Iceland plans to ship 1,700 tonnes of whale meat to Japan, under protest from environmental
TOKYO (IPC Digital) – Environmentalists reacted strongly indignant to a possible shipment of fin whale meat to Japan, scheduled by an Icelandic whaling company. They claim that this violates international conservation agreements.
The company Hvalur HF plans to ship 1,700 tons of whale meat via Luanda, in Angola, repeating a similar controversial delivery of 2,000 tons last year, which provoked intense protests along its route.
“There is no humanitarian way to kill animals of this size,” said Sigursteinn Masson, an Icelandic spokesman for the International Fund for Animal Welfare (Ifaw). “There is no need for this meat and there is certainly no need for it for Iceland’s economy or fishing industry. This is a practice that faces strong international opposition. Commercial whaling is a very isolated business, we want to see the end of it, as has been done in most parts of the world. ”
According to the Icelandic daily Eyjan, the meat was loaded on board a ship near the Icelandic capital Reykjavik about two weeks ago, but a mechanical failure delayed the ship’s departure.
Kristjan Loftsson, chief executive of Hvalur HF, said the boarding “was not illegal. Iceland has made reservations about the ban and therefore the shipment is not tied to it, ”he said.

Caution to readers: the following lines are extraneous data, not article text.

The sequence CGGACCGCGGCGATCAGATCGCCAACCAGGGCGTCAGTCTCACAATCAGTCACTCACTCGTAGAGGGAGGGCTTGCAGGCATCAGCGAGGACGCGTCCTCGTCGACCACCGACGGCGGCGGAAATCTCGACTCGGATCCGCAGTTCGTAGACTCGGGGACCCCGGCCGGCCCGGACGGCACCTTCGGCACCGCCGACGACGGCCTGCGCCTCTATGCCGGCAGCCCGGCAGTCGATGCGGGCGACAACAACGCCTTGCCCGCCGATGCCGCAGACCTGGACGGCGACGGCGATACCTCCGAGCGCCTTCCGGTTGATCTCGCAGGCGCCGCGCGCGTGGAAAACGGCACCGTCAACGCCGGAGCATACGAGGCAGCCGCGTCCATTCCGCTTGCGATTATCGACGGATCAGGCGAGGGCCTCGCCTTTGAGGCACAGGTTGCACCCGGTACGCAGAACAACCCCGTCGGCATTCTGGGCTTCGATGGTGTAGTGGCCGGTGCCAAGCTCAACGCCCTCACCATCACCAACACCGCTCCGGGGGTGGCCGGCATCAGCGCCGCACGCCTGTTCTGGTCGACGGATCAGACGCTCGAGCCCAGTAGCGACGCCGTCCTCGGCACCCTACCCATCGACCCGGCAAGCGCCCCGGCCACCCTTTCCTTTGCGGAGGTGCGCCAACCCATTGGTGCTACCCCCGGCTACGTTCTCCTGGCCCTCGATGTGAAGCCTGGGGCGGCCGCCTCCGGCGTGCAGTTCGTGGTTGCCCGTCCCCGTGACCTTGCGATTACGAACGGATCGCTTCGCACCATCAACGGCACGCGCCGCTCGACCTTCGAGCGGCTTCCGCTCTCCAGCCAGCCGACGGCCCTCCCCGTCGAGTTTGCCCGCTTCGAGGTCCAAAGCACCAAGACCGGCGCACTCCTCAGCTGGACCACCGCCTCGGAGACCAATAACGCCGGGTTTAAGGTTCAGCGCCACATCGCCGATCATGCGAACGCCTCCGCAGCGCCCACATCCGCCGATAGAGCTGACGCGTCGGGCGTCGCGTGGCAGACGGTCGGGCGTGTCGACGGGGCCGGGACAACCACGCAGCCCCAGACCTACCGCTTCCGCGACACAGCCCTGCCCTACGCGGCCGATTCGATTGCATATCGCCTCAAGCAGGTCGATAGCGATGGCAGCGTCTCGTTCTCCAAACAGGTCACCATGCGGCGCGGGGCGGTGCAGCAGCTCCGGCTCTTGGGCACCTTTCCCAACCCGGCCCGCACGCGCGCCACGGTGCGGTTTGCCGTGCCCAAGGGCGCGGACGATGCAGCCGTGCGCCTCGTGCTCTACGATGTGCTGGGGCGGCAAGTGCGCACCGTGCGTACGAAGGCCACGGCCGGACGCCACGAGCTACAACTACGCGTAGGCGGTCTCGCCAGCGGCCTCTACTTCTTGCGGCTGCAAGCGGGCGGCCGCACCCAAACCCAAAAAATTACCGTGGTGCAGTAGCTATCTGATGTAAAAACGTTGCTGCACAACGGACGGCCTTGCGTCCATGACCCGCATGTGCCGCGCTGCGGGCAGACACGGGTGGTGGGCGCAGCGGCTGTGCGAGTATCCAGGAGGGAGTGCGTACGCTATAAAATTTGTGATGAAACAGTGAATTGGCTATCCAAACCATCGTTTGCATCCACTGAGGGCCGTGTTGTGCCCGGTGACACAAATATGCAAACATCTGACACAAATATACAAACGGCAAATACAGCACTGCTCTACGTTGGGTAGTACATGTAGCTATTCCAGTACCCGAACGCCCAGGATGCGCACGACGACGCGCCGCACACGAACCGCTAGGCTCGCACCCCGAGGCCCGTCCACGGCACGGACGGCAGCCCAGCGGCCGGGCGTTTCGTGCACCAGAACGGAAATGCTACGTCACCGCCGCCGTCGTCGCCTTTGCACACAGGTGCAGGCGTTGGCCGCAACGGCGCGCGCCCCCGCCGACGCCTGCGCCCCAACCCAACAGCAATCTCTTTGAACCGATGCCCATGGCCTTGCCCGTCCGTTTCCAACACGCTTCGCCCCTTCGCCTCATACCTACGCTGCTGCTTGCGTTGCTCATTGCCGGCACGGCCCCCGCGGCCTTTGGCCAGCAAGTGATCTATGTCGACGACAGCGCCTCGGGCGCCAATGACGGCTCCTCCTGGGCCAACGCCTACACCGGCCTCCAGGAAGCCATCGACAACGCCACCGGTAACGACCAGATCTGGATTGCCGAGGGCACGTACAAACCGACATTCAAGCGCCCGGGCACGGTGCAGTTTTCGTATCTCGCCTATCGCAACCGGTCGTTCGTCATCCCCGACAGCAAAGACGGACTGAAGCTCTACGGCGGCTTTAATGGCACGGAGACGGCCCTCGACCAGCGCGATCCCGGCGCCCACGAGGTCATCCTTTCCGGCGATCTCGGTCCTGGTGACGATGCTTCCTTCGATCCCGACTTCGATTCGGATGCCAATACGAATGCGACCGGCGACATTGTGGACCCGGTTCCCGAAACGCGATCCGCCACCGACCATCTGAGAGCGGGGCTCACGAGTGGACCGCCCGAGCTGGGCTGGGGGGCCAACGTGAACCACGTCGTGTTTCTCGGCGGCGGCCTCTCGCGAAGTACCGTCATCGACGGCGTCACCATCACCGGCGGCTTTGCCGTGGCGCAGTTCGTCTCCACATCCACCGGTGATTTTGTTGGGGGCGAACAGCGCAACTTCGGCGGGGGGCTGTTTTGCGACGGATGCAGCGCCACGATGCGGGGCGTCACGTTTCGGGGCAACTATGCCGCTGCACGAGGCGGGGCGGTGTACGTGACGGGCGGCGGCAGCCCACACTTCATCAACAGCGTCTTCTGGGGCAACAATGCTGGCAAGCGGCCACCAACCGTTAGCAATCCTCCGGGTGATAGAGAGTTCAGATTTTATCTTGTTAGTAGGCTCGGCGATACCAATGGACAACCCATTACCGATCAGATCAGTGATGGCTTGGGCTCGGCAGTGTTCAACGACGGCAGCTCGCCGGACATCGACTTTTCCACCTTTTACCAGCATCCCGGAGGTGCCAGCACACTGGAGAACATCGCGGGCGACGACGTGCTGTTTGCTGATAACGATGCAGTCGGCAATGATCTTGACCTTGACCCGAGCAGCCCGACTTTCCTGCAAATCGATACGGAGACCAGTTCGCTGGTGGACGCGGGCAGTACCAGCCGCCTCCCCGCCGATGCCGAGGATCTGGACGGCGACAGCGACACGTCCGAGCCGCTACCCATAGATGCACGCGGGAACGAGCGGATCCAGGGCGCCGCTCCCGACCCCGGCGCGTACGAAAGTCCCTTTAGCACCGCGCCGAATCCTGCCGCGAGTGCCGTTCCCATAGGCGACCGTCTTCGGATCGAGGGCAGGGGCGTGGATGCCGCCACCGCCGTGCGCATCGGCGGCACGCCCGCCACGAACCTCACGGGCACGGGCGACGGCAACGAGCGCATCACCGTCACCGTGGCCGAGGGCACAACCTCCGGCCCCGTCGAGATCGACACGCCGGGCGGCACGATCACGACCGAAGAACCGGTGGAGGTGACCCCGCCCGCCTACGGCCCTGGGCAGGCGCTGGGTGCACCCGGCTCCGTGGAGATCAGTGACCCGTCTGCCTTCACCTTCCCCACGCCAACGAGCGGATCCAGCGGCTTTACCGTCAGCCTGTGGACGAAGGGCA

Iceland and Norway are the only countries that still openly challenge the 1986 whaling ban issued by the International Whaling Commission (CBI).
Icelandic whalers caught 137 fin whales and 24 dwarf whales only in 2014, according to Whale and Dolphin Conservation (WDC), a group fighting to end this commercial practice.
Japan uses a loophole in the ban that allows it to continue hunting these animals for use in scientific research. However, he never made it a secret that, in fact, whale meat goes to the Japanese dish.
In the video below, produced in a homemade way in the city of Taiji, Wakayama province, two Brazilian children make an appeal for Japan to stop killing whales in front of a ship used to hunt the animal.
The consumption of whale meat in Japan, however, has fallen sharply in recent years, while Icelanders maintain a regular demand for the product. In September 2014, the European Union, USA and several other countries issued a declaration calling on Iceland to stop commercial hunting, in particular fin whales.
Source: The Guardian